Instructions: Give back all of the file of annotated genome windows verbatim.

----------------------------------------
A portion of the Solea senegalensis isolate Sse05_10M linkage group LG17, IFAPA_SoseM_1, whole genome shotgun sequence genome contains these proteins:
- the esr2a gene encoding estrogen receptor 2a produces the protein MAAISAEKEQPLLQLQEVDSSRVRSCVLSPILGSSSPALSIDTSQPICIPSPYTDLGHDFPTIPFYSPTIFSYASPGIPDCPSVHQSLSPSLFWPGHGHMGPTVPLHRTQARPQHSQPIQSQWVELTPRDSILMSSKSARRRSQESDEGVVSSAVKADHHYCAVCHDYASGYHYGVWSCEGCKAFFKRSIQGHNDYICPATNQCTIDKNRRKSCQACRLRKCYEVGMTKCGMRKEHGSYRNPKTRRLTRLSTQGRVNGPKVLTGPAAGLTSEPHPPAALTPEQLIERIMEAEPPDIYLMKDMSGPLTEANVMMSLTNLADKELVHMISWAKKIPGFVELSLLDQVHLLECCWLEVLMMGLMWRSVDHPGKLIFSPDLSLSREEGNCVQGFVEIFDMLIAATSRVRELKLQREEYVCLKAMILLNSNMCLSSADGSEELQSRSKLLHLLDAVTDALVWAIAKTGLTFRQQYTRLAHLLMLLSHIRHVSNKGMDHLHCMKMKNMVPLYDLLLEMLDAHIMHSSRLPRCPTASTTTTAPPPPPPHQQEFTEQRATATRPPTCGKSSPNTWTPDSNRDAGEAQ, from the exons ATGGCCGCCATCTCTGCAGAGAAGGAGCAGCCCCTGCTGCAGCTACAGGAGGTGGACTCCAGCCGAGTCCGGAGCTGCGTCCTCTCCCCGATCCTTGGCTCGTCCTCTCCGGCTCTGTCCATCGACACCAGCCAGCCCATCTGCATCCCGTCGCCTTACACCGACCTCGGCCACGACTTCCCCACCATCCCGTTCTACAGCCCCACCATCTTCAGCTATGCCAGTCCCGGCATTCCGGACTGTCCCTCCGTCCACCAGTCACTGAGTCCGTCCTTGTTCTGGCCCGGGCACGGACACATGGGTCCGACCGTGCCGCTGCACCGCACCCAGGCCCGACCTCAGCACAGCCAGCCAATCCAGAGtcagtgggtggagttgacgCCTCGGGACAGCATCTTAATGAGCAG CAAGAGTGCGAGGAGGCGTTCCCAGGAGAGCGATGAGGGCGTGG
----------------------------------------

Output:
A portion of the Solea senegalensis isolate Sse05_10M linkage group LG17, IFAPA_SoseM_1, whole genome shotgun sequence genome contains these proteins:
- the esr2a gene encoding estrogen receptor 2a produces the protein MAAISAEKEQPLLQLQEVDSSRVRSCVLSPILGSSSPALSIDTSQPICIPSPYTDLGHDFPTIPFYSPTIFSYASPGIPDCPSVHQSLSPSLFWPGHGHMGPTVPLHRTQARPQHSQPIQSQWVELTPRDSILMSSKSARRRSQESDEGVVSSAVKADHHYCAVCHDYASGYHYGVWSCEGCKAFFKRSIQGHNDYICPATNQCTIDKNRRKSCQACRLRKCYEVGMTKCGMRKEHGSYRNPKTRRLTRLSTQGRVNGPKVLTGPAAGLTSEPHPPAALTPEQLIERIMEAEPPDIYLMKDMSGPLTEANVMMSLTNLADKELVHMISWAKKIPGFVELSLLDQVHLLECCWLEVLMMGLMWRSVDHPGKLIFSPDLSLSREEGNCVQGFVEIFDMLIAATSRVRELKLQREEYVCLKAMILLNSNMCLSSADGSEELQSRSKLLHLLDAVTDALVWAIAKTGLTFRQQYTRLAHLLMLLSHIRHVSNKGMDHLHCMKMKNMVPLYDLLLEMLDAHIMHSSRLPRCPTASTTTTAPPPPPPHQQEFTEQRATATRPPTCGKSSPNTWTPDSNRDAGEAQ, from the exons ATGGCCGCCATCTCTGCAGAGAAGGAGCAGCCCCTGCTGCAGCTACAGGAGGTGGACTCCAGCCGAGTCCGGAGCTGCGTCCTCTCCCCGATCCTTGGCTCGTCCTCTCCGGCTCTGTCCATCGACACCAGCCAGCCCATCTGCATCCCGTCGCCTTACACCGACCTCGGCCACGACTTCCCCACCATCCCGTTCTACAGCCCCACCATCTTCAGCTATGCCAGTCCCGGCATTCCGGACTGTCCCTCCGTCCACCAGTCACTGAGTCCGTCCTTGTTCTGGCCCGGGCACGGACACATGGGTCCGACCGTGCCGCTGCACCGCACCCAGGCCCGACCTCAGCACAGCCAGCCAATCCAGAGtcagtgggtggagttgacgCCTCGGGACAGCATCTTAATGAGCAG CAAGAGTGCGAGGAGGCGTTCCCAGGAGAGCGATGAGGGCGTGG